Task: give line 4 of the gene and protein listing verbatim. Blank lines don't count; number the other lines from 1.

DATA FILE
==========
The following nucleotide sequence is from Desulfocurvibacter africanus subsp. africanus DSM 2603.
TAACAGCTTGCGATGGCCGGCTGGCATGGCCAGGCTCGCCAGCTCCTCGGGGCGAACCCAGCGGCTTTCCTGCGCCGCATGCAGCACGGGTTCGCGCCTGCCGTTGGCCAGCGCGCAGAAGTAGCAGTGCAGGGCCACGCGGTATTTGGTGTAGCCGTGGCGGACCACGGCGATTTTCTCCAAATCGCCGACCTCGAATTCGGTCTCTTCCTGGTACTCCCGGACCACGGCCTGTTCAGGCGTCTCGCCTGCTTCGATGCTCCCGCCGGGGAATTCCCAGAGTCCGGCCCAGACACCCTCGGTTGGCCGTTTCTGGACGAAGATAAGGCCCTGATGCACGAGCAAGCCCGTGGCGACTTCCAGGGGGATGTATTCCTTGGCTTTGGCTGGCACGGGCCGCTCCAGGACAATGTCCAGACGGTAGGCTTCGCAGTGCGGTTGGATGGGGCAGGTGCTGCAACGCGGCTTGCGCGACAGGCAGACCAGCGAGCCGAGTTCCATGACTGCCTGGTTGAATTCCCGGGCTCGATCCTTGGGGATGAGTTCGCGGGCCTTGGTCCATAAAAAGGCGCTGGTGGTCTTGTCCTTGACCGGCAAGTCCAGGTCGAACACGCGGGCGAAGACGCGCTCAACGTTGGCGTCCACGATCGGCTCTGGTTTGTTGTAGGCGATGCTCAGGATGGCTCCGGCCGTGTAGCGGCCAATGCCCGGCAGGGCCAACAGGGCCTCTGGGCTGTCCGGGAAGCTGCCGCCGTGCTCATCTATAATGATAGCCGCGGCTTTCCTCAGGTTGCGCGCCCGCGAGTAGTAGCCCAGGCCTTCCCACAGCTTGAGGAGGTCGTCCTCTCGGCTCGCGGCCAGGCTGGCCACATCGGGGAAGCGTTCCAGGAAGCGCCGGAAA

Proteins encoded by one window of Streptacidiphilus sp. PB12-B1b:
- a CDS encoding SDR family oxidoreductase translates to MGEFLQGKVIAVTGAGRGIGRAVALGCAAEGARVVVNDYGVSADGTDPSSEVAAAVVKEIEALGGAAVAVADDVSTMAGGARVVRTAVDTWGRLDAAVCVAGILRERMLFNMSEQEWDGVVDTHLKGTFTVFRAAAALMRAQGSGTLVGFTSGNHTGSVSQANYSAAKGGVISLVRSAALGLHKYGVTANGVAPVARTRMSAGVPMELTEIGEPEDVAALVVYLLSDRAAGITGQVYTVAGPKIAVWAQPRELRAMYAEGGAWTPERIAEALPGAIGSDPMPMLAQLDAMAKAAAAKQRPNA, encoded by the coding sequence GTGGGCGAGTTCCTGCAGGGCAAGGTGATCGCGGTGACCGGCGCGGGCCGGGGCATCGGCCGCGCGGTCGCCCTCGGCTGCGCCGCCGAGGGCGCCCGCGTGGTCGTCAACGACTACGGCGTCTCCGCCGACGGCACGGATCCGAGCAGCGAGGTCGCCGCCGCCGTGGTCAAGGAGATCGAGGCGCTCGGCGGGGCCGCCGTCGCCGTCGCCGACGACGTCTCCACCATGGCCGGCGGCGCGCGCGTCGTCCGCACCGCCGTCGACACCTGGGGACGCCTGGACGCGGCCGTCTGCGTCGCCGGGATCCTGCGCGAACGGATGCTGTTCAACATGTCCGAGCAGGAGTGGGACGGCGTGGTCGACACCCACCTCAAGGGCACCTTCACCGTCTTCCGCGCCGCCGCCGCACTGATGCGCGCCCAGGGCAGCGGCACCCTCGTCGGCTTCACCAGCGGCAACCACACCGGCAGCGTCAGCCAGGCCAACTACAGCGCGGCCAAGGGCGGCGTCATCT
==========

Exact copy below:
- a CDS encoding SDR family oxidoreductase translates to MGEFLQGKVIAVTGAGRGIGRAVALGCAAEGARVVVNDYGVSADGTDPSSEVAAAVVKEIEALGGAAVAVADDVSTMAGGARVVRTAVDTWGRLDAAVCVAGILRERMLFNMSEQEWDGVVDTHLKGTFTVFRAAAALMRAQGSGTLVGFTSGNHTGSVSQANYSAAKGGVISLVRSAALGLHKYGVTANGVAPVARTRMSAGVPMELTEIGEPEDVAALVVYLLSDRAAGITGQVYTVAGPKIAVWAQPRELRAMYAEGGAWTPERIAEALPGAIGSDPMPMLAQLDAMAKAAAAKQRPNA, encoded by the coding sequence GTGGGCGAGTTCCTGCAGGGCAAGGTGATCGCGGTGACCGGCGCGGGCCGGGGCATCGGCCGCGCGGTCGCCCTCGGCTGCGCCGCCGAGGGCGCCCGCGTGGTCGTCAACGACTACGGCGTCTCCGCCGACGGCACGGATCCGAGCAGCGAGGTCGCCGCCGCCGTGGTCAAGGAGATCGAGGCGCTCGGCGGGGCCGCCGTCGCCGTCGCCGACGACGTCTCCACCATGGCCGGCGGCGCGCGCGTCGTCCGCACCGCCGTCGACACCTGGGGACGCCTGGACGCGGCCGTCTGCGTCGCCGGGATCCTGCGCGAACGGATGCTGTTCAACATGTCCGAGCAGGAGTGGGACGGCGTGGTCGACACCCACCTCAAGGGCACCTTCACCGTCTTCCGCGCCGCCGCCGCACTGATGCGCGCCCAGGGCAGCGGCACCCTCGTCGGCTTCACCAGCGGCAACCACACCGGCAGCGTCAGCCAGGCCAACTACAGCGCGGCCAAGGGCGGCGTCATCT